Well we have been getting some local press as many around these parts have seen. For those who are elsewhere I present to you the article done about urban golfing in the largest regional newspaper The Chronicle-Herald by one of our Founders (as he duly golfed with us for the article) Jason “Scribbles” Teakle:
Urban golf’s a ball
Halifax man finds relaxation with a different kind of winter driving
By JASON TEAKLE Sat. Feb 6 – 4:54 AM
If you’re ready to throw out your old golf clubs, try teeing off in the middle of your street using a tennis ball and a nine-iron that has seen better days.
Jason Pelley, 31, has been hitting the pavement, shooting sparks with every strike of his club, while receiving smiles or looks of shock from people all over Halifax.
His game is called urban golf, and it’s quickly emerging as a new way to use public space for having fun for free in Canadian cities.
“Halifax is such a university city, so people are very tolerant of and used to weird or wild things happening here,” says Pelley. “I can’t tell you how many times I’ve seen people riding bicycles naked or people just getting rowdy here.”
Pelley walks through downtown Halifax with an off-white canvas bag full of clubs and tennis balls slung over his shoulder. He takes out an iron, puts down a tennis ball spray-painted neon orange on the asphalt and looks down an alleyway.
This will be the first hole of the day’s concrete course.
He takes a full swing and the tennis ball flies through the air, bounces off a building wall and lands in the middle of the fairway — or road.
There are no sand traps or water hazards. Only moving vehicles, pedestrians and houses.
Pelley says he spoke to Halifax Regional Police about the legality of the game, and their response was positive since there are no laws against golfing in public with tennis balls, only golf balls.
“We’ll use that Dumpster as the hole,” he says, pointing to a green waste bin at the end of the alley behind businesses on Spring Garden Road.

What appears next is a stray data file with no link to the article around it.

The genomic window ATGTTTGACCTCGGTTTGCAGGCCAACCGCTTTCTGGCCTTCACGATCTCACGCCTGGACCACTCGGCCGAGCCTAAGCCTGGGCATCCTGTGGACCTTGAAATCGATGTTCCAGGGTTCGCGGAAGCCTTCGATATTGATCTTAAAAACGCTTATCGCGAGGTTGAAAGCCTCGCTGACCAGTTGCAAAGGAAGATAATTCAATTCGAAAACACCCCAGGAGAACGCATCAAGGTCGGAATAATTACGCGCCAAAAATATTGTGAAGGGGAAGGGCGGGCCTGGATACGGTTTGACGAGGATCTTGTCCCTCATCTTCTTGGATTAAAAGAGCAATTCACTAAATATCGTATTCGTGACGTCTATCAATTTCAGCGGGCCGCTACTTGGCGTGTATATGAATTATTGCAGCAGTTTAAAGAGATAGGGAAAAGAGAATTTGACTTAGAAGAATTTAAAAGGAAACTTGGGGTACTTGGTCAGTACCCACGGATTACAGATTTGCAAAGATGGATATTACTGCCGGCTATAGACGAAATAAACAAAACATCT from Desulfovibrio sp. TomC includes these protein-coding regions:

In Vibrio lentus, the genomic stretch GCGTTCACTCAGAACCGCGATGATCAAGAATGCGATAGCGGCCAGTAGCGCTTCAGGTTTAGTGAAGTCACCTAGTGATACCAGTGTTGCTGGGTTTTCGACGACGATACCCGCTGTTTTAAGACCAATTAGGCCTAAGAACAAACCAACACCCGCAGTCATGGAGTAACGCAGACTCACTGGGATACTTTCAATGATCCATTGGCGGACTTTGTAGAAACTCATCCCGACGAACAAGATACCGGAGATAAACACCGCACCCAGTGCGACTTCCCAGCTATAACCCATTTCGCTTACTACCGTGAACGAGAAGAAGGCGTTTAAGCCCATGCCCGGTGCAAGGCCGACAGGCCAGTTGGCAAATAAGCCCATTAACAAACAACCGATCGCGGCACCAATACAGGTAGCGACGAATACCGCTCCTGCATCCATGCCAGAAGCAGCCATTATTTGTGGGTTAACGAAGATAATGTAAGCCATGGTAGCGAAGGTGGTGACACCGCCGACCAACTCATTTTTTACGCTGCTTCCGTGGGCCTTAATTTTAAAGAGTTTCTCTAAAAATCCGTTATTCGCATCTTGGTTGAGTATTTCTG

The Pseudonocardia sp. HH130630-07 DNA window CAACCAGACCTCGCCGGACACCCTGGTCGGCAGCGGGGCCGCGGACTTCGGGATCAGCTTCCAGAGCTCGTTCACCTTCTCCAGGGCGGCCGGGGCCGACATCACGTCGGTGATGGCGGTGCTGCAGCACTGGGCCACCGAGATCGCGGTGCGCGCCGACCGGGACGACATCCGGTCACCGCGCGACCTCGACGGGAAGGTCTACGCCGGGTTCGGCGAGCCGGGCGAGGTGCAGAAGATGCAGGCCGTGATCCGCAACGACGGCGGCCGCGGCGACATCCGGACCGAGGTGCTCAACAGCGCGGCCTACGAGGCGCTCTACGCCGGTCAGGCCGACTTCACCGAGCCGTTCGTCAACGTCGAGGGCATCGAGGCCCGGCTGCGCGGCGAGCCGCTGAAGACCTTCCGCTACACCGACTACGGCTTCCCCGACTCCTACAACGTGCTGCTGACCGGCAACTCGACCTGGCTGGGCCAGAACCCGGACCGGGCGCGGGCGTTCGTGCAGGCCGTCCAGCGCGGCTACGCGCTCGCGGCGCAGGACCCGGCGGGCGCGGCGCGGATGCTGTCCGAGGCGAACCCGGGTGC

Pelley says the idea for urban golf started when he was in high school while playing a game of road hockey with friends. They went for a walk with their hockey sticks and began shooting a ball down the street, aiming at trees, fire hydrants or road signs.
Last year, over the Christmas season, the urban golfer was staying at his parents’ Dartmouth home with a little time on his hands and dug out an old set of clubs.
“I thought, ‘There’s really no reason why I shouldn’t hit the streets,’ ” says Pelley. “Once you start gunning (a tennis ball) down the street, it really opens up a whole other element of fun.”
He said it took him two weeks to convince a friend to try it.
“Once he came out the first time, he was addicted after that,” Pelley says. “Now there is a group of about 40 of us in the city who are regulars.”
He says that once he started an urban golf blog, his friends in Vancouver, Montreal, Toronto and London, England, started swinging in their city streets.
“I wouldn’t say I invented the game, but I’m one of the first people that really took a liking to it,” Pelley says.
The urban golf enthusiast says there are three main rules to the sport. The first is respect, which he says includes never hitting a ball less than three club lengths away from a vehicle and never harming private property.
The second is everybody sucks, meaning it’s not about taking the game seriously or being competitive. The third is don’t be a control freak, meaning it’s difficult to hit a tennis ball straight every time, so nobody is allowed to get irritated if not playing well.
Pelley says the sport is about building community, meeting new people, having fun and enjoying the city in a different way, and the group is always looking for new people to come out and try the sport.
“The nature of cities has to change in terms of the way people interpret them as places you just work in or drive through,” he says.
Pelley’s blog can be found at hfxurbangolf.wordpress.com.
Thank you to Jason “Scribbles” for both the story and for hitnround with us the other day.